Buying a property in joint names – should I have a declaration of trust?

Man filling out documents

For parties contributing to the purchase in unequal shares, you can protect your interest by instructing a solicitor to draw up a declaration of trust. This ensures that the sale proceeds are split in accordance with the level of contributions made to the equity in the property.

The declaration of trust is a legally binding document and therefore the terms must be honoured. It can be registered at the Land Registry for a cost of £40. This will alert any lawyer on sale that there is a declaration of trust in existence and they should make enquiries in relation to the same.

In the event of sale of the property, the solicitor acting would obtain a copy of the declaration of trust to ascertain how the monies are to be distributed.

A declaration of trust can be useful if for example, one purchaser’s parents are gifting the deposit to a couple purchasing a property. They can ensure that, in the event of a split, the parents would receive their contribution back prior to the sale proceeds being split.

Owners who will be paying unequally to the mortgage find declarations of trust useful also. This can then be reflected in the event of sale. You should note however that the liability in respect of a mortgage is joint and severable which means that if one party defaults under the terms of the declaration of trust and fails to keep up their part of the payment, the mortgage lender is within their rights and will usually seek full payment from the non-defaulting party.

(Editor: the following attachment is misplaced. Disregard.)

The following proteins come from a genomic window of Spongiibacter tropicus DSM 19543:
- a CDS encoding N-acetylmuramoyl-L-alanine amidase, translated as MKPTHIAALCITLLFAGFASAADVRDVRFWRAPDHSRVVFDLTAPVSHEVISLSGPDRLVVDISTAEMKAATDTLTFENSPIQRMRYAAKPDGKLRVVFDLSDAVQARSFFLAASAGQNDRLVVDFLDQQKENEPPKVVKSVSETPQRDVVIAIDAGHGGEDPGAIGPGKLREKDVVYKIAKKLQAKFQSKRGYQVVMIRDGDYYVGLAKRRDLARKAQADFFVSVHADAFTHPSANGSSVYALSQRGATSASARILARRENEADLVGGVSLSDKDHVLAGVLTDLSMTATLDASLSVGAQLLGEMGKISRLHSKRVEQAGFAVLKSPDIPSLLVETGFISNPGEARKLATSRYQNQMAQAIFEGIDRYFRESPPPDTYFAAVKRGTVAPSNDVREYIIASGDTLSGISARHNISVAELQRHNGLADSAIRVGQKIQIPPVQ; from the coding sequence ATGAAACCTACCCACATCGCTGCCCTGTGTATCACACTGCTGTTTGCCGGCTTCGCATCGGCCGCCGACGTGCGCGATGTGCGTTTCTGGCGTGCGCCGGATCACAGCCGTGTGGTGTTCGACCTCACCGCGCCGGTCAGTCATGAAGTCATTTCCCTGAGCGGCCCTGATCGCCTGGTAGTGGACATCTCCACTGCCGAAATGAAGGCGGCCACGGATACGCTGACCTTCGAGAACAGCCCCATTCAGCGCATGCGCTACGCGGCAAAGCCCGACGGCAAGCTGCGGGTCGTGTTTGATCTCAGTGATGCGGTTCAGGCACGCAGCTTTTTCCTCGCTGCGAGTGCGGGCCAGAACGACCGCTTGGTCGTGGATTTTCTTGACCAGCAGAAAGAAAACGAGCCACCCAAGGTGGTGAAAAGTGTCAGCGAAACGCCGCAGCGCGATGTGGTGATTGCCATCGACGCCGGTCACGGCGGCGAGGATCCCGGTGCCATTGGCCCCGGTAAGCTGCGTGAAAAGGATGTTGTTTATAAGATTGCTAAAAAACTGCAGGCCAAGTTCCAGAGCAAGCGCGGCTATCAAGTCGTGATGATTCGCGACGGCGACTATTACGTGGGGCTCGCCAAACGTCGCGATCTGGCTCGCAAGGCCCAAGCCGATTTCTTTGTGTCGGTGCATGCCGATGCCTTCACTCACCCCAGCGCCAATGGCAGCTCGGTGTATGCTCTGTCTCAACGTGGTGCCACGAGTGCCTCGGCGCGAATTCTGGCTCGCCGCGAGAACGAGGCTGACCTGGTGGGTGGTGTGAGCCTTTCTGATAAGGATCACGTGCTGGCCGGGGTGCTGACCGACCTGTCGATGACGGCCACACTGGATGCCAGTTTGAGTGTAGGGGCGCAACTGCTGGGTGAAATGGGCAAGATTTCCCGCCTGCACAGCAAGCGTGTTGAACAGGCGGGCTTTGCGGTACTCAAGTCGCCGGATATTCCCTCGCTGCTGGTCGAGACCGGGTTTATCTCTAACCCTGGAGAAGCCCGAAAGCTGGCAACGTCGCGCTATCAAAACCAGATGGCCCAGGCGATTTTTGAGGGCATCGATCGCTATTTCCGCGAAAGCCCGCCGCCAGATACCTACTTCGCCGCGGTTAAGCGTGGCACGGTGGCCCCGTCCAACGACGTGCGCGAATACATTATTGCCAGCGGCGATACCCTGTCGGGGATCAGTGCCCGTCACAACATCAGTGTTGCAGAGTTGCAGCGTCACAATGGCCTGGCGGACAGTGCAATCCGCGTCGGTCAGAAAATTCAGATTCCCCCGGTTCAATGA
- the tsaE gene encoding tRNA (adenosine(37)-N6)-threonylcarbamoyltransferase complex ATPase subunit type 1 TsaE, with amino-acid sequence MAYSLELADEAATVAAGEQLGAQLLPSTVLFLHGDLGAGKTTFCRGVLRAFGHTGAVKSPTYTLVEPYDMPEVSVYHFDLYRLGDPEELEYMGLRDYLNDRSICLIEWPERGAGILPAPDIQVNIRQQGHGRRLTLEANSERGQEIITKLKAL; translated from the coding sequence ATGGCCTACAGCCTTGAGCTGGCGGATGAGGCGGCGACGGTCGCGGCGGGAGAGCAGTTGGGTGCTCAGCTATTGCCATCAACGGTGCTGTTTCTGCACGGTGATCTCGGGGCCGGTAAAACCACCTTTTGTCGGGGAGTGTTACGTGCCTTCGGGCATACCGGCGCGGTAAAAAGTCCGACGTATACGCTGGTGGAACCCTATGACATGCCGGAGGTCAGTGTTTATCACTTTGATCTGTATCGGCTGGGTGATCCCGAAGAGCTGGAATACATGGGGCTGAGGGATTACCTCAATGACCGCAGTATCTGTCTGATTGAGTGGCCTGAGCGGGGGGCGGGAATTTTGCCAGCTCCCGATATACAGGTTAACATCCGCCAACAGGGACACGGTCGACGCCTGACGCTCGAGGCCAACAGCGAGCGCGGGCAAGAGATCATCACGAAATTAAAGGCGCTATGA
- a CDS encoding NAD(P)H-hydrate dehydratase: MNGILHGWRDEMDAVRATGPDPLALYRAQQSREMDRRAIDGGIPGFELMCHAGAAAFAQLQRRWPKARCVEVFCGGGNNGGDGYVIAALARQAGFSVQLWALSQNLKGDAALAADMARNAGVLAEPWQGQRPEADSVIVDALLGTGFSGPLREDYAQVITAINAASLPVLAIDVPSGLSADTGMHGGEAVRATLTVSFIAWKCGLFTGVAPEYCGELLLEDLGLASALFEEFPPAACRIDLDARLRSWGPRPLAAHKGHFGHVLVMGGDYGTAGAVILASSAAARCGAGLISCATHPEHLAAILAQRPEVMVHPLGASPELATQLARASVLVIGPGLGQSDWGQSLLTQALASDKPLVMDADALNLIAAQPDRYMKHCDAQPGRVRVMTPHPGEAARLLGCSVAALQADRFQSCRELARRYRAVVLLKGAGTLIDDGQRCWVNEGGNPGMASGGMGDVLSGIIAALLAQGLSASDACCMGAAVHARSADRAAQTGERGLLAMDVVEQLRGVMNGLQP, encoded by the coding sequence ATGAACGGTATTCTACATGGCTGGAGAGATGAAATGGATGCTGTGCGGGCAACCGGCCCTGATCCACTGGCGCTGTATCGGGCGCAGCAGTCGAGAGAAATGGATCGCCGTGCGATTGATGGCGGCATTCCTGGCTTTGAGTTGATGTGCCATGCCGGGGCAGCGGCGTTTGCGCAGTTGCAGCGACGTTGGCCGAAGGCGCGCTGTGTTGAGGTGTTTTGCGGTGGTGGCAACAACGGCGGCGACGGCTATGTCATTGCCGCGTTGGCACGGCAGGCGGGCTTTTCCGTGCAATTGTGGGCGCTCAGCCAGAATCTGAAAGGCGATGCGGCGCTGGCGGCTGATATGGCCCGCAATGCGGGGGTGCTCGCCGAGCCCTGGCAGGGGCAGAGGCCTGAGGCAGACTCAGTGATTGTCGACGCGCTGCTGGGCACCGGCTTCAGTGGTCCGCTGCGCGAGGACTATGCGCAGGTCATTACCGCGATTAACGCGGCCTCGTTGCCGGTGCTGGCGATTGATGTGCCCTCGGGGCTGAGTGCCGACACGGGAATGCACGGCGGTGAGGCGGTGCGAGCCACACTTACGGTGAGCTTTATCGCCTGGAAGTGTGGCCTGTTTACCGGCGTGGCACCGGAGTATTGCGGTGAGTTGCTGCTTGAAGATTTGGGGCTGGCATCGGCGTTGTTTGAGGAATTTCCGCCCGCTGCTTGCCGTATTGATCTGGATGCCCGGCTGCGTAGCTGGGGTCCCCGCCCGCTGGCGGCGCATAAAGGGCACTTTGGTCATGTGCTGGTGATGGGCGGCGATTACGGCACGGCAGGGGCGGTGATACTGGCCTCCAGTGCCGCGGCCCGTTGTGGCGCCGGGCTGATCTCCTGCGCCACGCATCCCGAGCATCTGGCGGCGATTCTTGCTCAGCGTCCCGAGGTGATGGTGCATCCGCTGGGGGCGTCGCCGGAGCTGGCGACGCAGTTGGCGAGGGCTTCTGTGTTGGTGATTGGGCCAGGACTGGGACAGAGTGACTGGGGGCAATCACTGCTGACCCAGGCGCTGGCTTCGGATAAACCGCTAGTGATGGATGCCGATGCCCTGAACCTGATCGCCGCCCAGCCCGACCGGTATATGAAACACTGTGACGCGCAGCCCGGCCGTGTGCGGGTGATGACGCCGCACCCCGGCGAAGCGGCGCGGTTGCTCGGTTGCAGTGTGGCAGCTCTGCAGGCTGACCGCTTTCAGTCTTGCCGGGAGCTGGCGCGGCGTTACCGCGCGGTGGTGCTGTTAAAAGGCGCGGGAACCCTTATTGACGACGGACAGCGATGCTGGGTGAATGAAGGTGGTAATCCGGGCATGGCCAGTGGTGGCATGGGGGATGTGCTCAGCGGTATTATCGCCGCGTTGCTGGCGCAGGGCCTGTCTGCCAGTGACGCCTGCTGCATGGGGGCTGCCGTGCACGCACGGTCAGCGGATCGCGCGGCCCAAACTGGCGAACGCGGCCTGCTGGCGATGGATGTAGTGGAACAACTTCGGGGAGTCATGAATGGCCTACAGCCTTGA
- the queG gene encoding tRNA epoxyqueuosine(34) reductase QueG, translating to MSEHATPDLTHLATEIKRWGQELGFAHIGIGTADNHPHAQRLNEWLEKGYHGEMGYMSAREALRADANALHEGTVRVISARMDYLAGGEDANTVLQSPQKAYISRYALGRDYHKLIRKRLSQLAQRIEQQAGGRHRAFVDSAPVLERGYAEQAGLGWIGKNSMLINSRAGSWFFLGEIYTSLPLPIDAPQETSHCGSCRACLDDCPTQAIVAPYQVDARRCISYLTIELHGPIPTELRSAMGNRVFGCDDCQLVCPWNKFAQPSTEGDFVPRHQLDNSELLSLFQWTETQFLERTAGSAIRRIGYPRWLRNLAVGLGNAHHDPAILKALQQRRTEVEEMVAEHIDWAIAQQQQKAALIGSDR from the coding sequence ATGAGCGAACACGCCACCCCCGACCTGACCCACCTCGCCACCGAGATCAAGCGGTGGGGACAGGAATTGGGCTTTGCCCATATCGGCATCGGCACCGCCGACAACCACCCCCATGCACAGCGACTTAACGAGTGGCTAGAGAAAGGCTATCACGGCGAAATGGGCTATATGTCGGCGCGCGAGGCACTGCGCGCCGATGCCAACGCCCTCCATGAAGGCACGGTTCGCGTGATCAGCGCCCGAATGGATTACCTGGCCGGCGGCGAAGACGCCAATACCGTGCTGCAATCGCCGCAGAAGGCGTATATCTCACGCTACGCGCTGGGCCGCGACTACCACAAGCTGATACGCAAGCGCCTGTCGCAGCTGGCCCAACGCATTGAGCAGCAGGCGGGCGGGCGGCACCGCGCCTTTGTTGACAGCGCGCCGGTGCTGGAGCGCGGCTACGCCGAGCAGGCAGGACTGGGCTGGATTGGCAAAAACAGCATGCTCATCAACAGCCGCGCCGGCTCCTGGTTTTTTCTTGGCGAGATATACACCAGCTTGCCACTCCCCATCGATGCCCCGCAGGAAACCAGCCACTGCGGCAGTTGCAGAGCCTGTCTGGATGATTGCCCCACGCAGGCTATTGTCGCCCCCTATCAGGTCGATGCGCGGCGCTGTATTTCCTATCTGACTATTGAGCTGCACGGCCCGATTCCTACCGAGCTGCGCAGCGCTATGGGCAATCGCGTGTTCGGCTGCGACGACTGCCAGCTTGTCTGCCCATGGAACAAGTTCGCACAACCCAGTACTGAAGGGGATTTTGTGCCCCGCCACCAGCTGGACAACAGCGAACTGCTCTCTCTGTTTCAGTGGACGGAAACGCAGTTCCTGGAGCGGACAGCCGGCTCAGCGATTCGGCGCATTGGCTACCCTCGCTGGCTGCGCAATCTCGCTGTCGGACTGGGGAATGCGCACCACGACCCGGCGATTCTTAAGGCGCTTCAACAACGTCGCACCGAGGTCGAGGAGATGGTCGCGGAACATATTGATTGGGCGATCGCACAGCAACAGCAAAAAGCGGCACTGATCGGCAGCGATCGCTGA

We usually advise that parties entering into a declaration of trust should also enter into a will at the same time to govern the position on the death of one or other of the parties.

For further information regarding declarations of trust, conveyancing in general or wills and probate please contact one of our expert lawyers who will be happy to assist.

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